From John DiNicola Superintendent of Schools:
In late August the Margate Board of Education asked me to come up with a plan that would help the board and other stakeholders address the effect of declining enrollment on district facilities, staffing and programming. After conferring with professionals from the New Jersey School Boards Association and the New Jersey Association of School Administrators, I developed a multi-step plan:
1. Bring our architect back to revisit and assess the physical and instructional capacities of our buildings. We needed to know what we can and cannot do to our facilities while maintaining our educational integrity. A study was done by our architect in 2007, and updated in 2012, to determine how the two buildings can handle contraction in either direction. Both scenarios carried a hefty retrofitting price tag at the time and still do.
2. Determine what effects contraction would have on our academic and co-curricular programs. What would have to be eliminated? What gets taught “on a cart”? Determine what class sizes would ensure the continued academic successes we have enjoyed for several years.
It is my belief that we have addressed items 1 and 2 without creating any disruption in the current school environment. After two meetings with the architect and board members earlier this month, we all agreed that to maintain the best educational experience for our students (through continued implementation of our successful academic and extracurricular activities) the responsible course of action would be to wait and track the current first grade and kindergarten, since those groups had a significantly lower population than the grades ahead of them. We have already adjusted our class sizes in the two youngest and lowest-populated grades.
3. Conduct a demographic study to serve as validation for future decisions, especially in the area of facilities.
There are other options any school district in our situation must also examine during this process. They include:
• Re-purposing facilities: There are several options under consideration for the Ross School building.
• Nonresident tuition for selected grades: This option has garnered some support from parents as evidenced by their comments at Board of Education meetings. This option would not be used to justify expanding; it would just be used to maintain the programs already in place. More and more districts are looking at the tuition option to fill the “empty seats on the plane.
• Regionalization: Some citizens have been calling for a merger with the Ventnor School District. This is a complex process fraught with barriers. They include a required consensus of voters from both communities, the possibility that property values could be negatively impacted, and higher transportation and facilities costs.
• Shared Services: Examples of how the district shares services include the school lunch program with Ventnor School District; transportation jointures with several districts; a number of facilities projects and sharing of staff with the city of Margate; Xtel communications consortium participation for telephone usage; federal e-rate program for discounted telephone service; School Alliance Insurance fund for other than health insurance; and Alliance for Competitive Energy Services gas heat and electricity.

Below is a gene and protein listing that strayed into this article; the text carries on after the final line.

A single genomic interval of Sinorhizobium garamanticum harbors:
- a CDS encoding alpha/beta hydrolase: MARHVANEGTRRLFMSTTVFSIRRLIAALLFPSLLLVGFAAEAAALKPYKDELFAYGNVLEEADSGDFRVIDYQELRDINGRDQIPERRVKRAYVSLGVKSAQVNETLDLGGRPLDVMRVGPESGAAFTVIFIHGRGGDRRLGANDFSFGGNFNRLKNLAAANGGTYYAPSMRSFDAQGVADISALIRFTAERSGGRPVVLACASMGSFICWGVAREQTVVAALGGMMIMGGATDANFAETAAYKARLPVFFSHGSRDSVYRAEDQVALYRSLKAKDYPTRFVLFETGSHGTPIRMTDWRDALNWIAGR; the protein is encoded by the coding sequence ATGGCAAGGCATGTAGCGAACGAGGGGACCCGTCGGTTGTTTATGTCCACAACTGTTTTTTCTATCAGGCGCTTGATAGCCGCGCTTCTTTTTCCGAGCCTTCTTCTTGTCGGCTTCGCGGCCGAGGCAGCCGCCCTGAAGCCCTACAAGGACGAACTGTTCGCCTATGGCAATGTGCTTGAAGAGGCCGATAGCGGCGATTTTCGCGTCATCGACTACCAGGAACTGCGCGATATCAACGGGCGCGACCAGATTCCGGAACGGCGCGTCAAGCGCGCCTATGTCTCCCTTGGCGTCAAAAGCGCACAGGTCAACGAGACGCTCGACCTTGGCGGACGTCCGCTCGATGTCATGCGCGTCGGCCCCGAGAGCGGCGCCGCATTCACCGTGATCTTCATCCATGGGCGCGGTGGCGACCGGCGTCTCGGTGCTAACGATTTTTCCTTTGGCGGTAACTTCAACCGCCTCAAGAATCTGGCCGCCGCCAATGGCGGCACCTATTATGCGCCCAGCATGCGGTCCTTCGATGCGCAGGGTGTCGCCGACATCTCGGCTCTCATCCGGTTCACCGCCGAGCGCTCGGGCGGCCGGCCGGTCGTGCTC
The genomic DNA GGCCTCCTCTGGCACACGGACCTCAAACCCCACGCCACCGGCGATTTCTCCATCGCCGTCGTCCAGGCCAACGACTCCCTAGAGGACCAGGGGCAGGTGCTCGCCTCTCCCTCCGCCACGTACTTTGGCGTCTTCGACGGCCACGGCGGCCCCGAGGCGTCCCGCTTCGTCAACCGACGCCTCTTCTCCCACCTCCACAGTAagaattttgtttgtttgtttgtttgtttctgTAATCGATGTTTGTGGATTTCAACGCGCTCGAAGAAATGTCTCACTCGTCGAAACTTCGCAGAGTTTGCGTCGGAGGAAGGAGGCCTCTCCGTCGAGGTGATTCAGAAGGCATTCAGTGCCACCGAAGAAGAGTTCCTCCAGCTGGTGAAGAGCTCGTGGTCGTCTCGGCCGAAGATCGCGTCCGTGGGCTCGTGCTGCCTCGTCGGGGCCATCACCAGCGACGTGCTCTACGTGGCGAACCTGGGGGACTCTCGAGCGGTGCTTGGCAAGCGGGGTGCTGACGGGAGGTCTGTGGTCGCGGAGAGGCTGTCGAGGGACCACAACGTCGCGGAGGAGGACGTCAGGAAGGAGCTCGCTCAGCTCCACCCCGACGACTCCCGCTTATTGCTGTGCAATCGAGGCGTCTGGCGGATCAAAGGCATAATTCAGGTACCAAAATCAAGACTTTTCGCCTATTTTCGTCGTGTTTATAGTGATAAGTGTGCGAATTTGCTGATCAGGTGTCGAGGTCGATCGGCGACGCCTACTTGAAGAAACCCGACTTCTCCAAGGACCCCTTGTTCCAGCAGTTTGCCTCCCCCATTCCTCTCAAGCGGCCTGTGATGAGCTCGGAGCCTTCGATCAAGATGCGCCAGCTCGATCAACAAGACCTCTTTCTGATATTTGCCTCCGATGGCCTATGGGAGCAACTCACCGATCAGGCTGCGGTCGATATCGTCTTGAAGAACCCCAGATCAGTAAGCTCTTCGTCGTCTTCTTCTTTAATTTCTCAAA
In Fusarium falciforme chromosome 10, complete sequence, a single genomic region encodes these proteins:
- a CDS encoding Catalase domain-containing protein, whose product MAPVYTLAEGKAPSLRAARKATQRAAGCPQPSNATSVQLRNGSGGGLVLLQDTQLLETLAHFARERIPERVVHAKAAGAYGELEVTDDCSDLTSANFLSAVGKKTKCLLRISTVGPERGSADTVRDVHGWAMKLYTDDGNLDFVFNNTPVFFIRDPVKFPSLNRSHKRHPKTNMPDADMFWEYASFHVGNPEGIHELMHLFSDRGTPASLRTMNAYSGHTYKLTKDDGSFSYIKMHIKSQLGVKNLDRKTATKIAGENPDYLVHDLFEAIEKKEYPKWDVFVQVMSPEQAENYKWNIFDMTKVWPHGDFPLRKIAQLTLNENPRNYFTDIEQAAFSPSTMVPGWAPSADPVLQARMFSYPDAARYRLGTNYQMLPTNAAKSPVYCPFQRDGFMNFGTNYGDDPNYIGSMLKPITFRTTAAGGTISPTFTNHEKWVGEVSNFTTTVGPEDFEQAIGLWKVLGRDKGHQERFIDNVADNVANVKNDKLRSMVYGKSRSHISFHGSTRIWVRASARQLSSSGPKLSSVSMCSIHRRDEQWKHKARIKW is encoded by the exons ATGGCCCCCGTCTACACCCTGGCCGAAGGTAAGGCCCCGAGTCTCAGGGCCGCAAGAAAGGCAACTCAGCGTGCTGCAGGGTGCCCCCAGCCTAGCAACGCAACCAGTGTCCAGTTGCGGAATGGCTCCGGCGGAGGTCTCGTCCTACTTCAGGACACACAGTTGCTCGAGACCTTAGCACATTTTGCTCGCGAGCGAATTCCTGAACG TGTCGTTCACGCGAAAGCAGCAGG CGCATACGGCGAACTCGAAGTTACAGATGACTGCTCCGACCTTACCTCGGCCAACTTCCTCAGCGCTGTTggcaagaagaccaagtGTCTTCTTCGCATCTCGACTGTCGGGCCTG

Whatever direction the district goes in the upcoming years, it is highly unlikely that either of our two school buildings would be torn down. Because of that and the need to keep our children in the healthiest educational environment possible, the Margate School District fully intends to move forward with a long-range facilities plan that includes several maintenance projects for both buildings. I plan to introduce a bond ordinance that would efficiently fund these projects and allow for a gradual repayment of our debt without negatively affecting the annual budget. We are talking about the most valuable investment anyone could make – the health and safety of our children.
Anyone who is familiar with Margate schools knows how successful it has been in providing a challenging academic environment that also nurtures the individual by promoting recognition and affiliation. Our PARCC scores speak themselves. Margate students outperformed the state average for the 2016 PARCC in both English language arts and mathematics by a double-digit margin in every grade. Of particular note is that 100 percent of Margate students taking the algebra assessment, a high school end-of-course assessment, either met or exceeded expectations. The reason for this success lies in the hard work of our students and their teachers, along with the support we get from students’ families. Our children also benefit from smaller class sizes and efficient use of our facilities. This kind of success puts extra pressure on any plan to contract the district and makes minimizing the way we deliver these programs difficult to fathom. I hope that everyone sees that this plan has taken all of these factors into consideration.
John DiNicola Superintendent of Schools
As seen in the SHORE NEWS TODAY
1 thought on “Margate School Superintendent Talks Enrollment Decline”
We don’t need an Over Paid full time school superintendent for 2 schools. We don’t ever need the 2 schools.
If something isn’t done soon we could have Atlantic City students placed in Margate Schools.
Do we really want that?
John Sewell comments (although colorful) are absolutely correct. and yet he gets ignored and even laughed at when trying to express his concerns.
Margate needs to downsize the school facilities.